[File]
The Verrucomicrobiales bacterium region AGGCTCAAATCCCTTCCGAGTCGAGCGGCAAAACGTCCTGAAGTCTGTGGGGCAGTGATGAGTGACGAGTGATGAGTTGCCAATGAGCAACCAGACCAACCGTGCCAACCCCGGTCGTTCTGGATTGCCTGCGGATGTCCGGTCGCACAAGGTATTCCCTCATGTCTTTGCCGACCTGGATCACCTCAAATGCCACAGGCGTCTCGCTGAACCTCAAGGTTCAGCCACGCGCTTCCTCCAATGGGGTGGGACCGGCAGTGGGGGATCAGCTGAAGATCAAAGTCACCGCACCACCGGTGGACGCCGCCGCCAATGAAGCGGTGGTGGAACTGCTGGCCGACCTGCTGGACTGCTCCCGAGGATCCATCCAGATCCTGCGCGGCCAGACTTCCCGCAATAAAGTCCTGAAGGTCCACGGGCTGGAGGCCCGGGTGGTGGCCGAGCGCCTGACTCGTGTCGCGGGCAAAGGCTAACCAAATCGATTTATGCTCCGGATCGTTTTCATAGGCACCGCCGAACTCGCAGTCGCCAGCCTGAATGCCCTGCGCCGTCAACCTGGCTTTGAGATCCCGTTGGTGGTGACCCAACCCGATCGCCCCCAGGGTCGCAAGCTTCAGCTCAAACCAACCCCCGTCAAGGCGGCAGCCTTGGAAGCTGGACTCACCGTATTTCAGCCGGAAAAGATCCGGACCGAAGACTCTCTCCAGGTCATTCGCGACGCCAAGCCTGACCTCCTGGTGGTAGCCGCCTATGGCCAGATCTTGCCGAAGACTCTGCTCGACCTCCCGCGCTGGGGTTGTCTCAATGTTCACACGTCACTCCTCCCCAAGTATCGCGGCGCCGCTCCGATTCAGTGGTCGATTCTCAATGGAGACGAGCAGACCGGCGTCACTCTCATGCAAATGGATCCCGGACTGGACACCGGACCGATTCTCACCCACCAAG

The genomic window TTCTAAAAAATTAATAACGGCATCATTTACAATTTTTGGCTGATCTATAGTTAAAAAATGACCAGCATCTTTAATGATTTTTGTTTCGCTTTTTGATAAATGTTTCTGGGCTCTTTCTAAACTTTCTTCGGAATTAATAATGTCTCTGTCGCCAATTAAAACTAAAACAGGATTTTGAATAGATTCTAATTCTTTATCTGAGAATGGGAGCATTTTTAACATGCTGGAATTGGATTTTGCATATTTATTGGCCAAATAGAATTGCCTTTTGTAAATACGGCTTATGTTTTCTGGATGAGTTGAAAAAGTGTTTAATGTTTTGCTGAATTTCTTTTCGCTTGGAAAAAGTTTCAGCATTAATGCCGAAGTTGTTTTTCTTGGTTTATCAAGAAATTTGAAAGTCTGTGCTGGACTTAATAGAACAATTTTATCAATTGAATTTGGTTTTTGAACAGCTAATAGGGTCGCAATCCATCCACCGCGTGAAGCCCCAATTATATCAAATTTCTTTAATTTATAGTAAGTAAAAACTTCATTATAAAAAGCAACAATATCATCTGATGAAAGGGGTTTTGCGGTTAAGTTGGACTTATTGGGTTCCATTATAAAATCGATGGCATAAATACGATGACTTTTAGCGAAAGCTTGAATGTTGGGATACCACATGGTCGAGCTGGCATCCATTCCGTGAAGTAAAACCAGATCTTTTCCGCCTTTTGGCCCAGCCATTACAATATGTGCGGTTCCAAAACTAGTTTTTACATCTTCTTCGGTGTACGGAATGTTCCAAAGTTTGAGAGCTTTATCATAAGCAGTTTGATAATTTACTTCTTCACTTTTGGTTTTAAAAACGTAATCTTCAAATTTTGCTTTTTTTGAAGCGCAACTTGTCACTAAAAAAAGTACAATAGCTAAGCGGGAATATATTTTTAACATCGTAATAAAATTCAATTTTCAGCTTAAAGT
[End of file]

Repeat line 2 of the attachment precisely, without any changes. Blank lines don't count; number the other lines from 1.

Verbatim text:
The genomic window TTCTAAAAAATTAATAACGGCATCATTTACAATTTTTGGCTGATCTATAGTTAAAAAATGACCAGCATCTTTAATGATTTTTGTTTCGCTTTTTGATAAATGTTTCTGGGCTCTTTCTAAACTTTCTTCGGAATTAATAATGTCTCTGTCGCCAATTAAAACTAAAACAGGATTTTGAATAGATTCTAATTCTTTATCTGAGAATGGGAGCATTTTTAACATGCTGGAATTGGATTTTGCATATTTATTGGCCAAATAGAATTGCCTTTTGTAAATACGGCTTATGTTTTCTGGATGAGTTGAAAAAGTGTTTAATGTTTTGCTGAATTTCTTTTCGCTTGGAAAAAGTTTCAGCATTAATGCCGAAGTTGTTTTTCTTGGTTTATCAAGAAATTTGAAAGTCTGTGCTGGACTTAATAGAACAATTTTATCAATTGAATTTGGTTTTTGAACAGCTAATAGGGTCGCAATCCATCCACCGCGTGAAGCCCCAATTATATCAAATTTCTTTAATTTATAGTAAGTAAAAACTTCATTATAAAAAGCAACAATATCATCTGATGAAAGGGGTTTTGCGGTTAAGTTGGACTTATTGGGTTCCATTATAAAATCGATGGCATAAATACGATGACTTTTAGCGAAAGCTTGAATGTTGGGATACCACATGGTCGAGCTGGCATCCATTCCGTGAAGTAAAACCAGATCTTTTCCGCCTTTTGGCCCAGCCATTACAATATGTGCGGTTCCAAAACTAGTTTTTACATCTTCTTCGGTGTACGGAATGTTCCAAAGTTTGAGAGCTTTATCATAAGCAGTTTGATAATTTACTTCTTCACTTTTGGTTTTAAAAACGTAATCTTCAAATTTTGCTTTTTTTGAAGCGCAACTTGTCACTAAAAAAAGTACAATAGCTAAGCGGGAATATATTTTTAACATCGTAATAAAATTCAATTTTCAGCTTAAAGT